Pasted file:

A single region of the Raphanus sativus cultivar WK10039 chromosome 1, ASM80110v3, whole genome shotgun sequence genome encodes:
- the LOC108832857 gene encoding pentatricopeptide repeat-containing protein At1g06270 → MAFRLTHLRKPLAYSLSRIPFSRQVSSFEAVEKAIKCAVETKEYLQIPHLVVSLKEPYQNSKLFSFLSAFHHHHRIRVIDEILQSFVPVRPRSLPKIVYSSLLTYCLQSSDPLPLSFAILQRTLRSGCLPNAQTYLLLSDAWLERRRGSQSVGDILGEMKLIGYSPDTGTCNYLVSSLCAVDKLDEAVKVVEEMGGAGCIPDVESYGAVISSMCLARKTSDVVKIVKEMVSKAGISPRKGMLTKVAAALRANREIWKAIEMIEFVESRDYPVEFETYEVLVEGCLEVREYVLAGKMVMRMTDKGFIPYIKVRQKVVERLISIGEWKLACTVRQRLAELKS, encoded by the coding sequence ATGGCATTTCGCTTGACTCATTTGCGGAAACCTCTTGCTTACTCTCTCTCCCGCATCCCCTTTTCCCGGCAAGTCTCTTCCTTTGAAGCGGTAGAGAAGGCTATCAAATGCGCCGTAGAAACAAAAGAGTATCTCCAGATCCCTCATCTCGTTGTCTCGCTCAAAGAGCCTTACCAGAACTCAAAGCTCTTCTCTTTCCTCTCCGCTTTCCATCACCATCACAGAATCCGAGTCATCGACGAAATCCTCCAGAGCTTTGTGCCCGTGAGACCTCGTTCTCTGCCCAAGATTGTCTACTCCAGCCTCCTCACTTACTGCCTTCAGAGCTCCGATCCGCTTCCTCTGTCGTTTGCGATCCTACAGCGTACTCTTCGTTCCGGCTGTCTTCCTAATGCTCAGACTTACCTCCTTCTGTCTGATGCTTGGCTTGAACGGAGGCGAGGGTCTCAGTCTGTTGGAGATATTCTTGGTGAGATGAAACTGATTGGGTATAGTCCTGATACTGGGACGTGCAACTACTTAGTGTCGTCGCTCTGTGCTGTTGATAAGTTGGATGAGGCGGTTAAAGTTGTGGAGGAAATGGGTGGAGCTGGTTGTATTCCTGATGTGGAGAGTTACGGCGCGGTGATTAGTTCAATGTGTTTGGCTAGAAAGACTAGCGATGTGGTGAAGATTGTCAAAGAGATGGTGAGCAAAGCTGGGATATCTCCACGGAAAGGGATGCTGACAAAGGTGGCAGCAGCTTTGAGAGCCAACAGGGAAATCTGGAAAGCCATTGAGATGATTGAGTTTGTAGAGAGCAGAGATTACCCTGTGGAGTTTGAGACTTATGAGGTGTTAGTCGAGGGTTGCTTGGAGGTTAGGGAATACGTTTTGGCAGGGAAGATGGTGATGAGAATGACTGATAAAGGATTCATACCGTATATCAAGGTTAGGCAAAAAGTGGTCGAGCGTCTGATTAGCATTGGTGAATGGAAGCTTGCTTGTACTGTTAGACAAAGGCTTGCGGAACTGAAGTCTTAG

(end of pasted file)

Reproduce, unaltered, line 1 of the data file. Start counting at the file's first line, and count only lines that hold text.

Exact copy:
A single region of the Raphanus sativus cultivar WK10039 chromosome 1, ASM80110v3, whole genome shotgun sequence genome encodes: